Which blue bee is visiting my Florida landscape?
Recent sightings of the rare blue calamintha bee (Osmia calaminthae) in Florida have captured the public’s interest. Many Floridians may be wondering if the blue bees they see in their yards or communities are the blue calamintha bees. But Florida is home to many metallic blue bees, some of which could be easily confused with the blue calamintha.
Mason bees (Osmia spp.)
The bees that look most similar to the blue calamintha are its close relatives in the mason bee group (Osmia. spp.). These bees are known as mason bees due to their unique behavior of using mud to construct nests. Female bees create nests in narrow cavities like stems or reeds, and use mud to partition individual cells and to cap the nest.
The blue calamintha is one type of mason bee, but there are at least five other Osmia species in Florida, and possibly up to seven species. All Florida species are metallic navy blue with a round, somewhat chunky body shape, though they vary in size from 8 – 15 mm long. Mason bees, including the blue calamintha, are further distinguished by abundant hairs on the underside of their abdomens which can be used to collect pollen.
One identifying feature of the blue calamintha is its close association with Ashe’s calamint (Calamintha ashei), from which it collects pollen. A mason bee collecting pollen from this plant may be the blue calamintha, while mason bees observed on other plants are more likely other species. The blue calamintha also collects pollen on its facial hairs by rubbing its face into flowers, a behavior different from other mason bees that collect pollen on the underside of their abdomens.
Sweat bees (family Halictidae)
Some of the most commonly seen blue bees in Florida are sweat bees (Halictidae species). Numerous species of sweat bees live in Florida, and some of these species are metallic blue in color. These bees visit many types of flowers and can often be seen on garden plants.
Sweat bees can be distinguished from the blue calamintha bee by their lighter and brighter shade of blue. (As can be seen above, the blue calamintha is a darker, more navy shade of blue.). Furthermore, these bees do not have the characteristic abundant hairs under their abdomens like the blue calamintha bee and other mason bees.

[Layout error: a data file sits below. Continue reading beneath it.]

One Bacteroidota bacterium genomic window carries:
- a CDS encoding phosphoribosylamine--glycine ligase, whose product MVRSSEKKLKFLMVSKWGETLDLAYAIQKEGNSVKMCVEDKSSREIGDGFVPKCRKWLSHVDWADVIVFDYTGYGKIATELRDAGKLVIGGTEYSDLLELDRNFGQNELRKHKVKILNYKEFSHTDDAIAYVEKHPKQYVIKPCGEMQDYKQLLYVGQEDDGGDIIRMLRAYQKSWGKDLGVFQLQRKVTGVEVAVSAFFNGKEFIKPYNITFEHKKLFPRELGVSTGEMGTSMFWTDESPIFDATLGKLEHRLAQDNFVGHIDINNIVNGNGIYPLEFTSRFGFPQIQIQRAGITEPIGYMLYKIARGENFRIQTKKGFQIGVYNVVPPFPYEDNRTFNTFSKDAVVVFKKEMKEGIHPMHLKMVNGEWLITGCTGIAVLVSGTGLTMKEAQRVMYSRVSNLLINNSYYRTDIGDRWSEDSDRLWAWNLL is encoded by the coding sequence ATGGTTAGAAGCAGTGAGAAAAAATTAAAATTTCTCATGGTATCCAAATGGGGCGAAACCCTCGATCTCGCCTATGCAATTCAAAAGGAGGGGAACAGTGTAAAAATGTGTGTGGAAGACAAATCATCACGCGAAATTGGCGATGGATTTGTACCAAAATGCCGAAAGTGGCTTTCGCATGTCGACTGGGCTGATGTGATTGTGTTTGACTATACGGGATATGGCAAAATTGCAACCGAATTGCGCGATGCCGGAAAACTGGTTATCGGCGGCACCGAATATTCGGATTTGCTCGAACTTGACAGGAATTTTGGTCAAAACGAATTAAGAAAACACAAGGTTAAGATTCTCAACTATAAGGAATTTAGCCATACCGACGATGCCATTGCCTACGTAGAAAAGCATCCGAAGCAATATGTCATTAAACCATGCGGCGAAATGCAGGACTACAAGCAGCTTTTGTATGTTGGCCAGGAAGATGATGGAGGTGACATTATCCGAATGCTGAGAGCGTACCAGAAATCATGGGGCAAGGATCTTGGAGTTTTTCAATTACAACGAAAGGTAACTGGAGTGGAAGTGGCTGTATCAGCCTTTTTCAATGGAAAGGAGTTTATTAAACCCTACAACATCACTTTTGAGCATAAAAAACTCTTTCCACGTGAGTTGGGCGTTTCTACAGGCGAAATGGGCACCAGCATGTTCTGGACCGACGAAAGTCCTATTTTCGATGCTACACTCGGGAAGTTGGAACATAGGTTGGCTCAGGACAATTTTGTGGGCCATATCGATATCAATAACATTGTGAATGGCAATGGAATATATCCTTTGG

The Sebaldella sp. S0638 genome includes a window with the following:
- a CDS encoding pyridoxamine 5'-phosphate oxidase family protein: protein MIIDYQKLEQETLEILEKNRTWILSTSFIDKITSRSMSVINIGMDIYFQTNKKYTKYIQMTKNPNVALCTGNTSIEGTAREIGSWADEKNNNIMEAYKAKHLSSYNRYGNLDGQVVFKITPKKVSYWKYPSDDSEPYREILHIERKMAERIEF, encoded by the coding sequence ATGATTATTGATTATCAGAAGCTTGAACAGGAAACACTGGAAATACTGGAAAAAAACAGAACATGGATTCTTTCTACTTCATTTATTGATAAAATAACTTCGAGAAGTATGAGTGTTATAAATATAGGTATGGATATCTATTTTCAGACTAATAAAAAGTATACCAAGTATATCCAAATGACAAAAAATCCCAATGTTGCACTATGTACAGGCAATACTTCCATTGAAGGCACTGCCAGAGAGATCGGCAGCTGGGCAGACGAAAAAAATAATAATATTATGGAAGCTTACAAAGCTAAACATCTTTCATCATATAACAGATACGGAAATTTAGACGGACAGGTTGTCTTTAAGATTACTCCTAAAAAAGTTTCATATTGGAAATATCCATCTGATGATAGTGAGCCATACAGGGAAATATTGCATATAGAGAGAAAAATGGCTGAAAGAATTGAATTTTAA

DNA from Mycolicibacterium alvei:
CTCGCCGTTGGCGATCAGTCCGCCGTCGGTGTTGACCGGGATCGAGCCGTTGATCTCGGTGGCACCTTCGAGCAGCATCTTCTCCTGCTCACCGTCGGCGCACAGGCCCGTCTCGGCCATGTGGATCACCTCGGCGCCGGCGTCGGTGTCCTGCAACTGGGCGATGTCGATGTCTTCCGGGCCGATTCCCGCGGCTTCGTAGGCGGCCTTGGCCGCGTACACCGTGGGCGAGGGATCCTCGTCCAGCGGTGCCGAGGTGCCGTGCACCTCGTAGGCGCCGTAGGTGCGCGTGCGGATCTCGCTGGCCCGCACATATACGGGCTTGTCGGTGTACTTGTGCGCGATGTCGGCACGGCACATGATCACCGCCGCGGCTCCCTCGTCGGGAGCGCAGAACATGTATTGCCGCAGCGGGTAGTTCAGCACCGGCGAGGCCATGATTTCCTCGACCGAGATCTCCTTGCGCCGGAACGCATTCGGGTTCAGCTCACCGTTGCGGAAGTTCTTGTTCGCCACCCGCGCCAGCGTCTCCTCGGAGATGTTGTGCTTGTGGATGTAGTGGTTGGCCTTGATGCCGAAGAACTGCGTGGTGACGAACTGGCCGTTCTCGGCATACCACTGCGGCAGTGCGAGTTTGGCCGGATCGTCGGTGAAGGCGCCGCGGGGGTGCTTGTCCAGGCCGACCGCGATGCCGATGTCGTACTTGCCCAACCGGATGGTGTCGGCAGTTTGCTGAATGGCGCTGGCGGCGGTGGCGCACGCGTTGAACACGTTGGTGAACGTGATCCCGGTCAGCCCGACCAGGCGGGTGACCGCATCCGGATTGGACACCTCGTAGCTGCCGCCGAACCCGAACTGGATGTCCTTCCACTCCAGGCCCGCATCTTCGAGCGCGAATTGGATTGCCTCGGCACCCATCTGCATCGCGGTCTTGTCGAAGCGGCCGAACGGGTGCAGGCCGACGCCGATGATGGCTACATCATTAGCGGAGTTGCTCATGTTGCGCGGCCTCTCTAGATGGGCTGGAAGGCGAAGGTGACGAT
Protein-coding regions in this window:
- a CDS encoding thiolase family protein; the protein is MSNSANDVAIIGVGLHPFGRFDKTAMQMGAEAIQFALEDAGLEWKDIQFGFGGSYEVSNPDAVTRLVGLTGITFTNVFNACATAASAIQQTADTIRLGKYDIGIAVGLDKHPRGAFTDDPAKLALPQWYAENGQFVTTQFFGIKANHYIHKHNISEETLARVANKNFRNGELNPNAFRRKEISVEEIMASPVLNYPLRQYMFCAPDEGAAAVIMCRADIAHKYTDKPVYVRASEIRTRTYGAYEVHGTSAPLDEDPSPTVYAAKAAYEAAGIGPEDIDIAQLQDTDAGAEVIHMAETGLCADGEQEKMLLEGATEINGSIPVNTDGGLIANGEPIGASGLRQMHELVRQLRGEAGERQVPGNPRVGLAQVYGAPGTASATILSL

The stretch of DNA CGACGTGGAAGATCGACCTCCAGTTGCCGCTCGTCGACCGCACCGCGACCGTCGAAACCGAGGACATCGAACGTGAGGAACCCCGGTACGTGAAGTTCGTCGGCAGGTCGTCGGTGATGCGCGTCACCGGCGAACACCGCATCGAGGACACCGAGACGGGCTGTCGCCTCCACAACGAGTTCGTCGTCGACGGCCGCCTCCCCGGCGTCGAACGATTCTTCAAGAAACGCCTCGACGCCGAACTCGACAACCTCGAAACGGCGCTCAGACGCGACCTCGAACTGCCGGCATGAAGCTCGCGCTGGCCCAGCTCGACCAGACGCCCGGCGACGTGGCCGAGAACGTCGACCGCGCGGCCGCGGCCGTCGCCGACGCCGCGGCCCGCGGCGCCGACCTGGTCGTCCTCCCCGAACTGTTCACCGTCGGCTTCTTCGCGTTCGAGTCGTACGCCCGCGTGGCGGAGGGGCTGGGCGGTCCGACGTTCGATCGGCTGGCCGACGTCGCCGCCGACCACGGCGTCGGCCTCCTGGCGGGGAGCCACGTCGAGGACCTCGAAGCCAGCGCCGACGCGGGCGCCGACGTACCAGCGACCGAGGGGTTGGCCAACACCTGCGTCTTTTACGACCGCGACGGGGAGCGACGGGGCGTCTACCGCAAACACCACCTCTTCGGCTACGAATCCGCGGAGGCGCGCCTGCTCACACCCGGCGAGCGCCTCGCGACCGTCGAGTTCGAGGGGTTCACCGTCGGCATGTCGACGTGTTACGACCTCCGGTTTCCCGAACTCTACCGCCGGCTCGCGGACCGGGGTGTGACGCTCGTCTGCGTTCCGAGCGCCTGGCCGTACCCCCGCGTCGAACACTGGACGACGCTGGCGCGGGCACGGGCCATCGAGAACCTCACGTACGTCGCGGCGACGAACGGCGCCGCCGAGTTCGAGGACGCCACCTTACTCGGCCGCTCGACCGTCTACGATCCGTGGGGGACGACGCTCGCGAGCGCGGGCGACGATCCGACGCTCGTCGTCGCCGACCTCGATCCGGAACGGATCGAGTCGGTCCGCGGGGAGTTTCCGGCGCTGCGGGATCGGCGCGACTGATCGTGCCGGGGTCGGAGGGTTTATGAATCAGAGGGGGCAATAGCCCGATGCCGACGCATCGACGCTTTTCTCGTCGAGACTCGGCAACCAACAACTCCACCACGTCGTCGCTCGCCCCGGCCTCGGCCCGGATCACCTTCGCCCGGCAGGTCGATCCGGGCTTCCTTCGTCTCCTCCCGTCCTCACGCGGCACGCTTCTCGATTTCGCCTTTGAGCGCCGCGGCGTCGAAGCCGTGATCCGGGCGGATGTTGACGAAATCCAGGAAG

Carpenter bees Ceratina spp. and Xylocopa micans
Though not as commonly seen, there are three species of small carpenter bees (Ceratina spp.) in Florida, two of which are metallic blue. These bees are smaller and more slender than the blue calamintha bee, less than 8 mm in length (a little less than the radius of a dime). Ceratina spp. additionally lack pollen-collecting hairs on the underside of the abdomen and are generally less hairy than the blue calamintha bee.
In addition to these small carpenter bees, a very common and large carpenter bee species found in Florida (Xylocopa micans) often has a dark blue sheen. X. micans is considerably larger than the blue calamintha bee at over 15 mm in length, dark blue-black in coloration, and with no hairs on the underside of the abdomen. Xylocopa micans will forage on a variety of flowers and is frequently seen in urban habitats.
Checklist: Did I find a blue calamintha bee?
- Is it a navy blue bee?
- Was it seen in or around the Lake Wales Ridge region?
- Is it about 10 mm in length and with a round body shape?
- Is it covered in hairs including on the underside of the abdomen?
- Does it collect pollen by rubbing its face into flowers?
If the answer to all of the above is yes, you have may have found a blue calamintha bee!
However, most of the bees described above are considerably more common than the blue calamintha bee. A metallic blue bee that you see in Florida is most likely a sweat bee, another mason bee, or a carpenter bee.
But all of these bees are important in our ecosystems as pollinators for both wild plants and crop plants. So even if it’s not the blue calamintha, you have spotted a beautiful and valuable insect!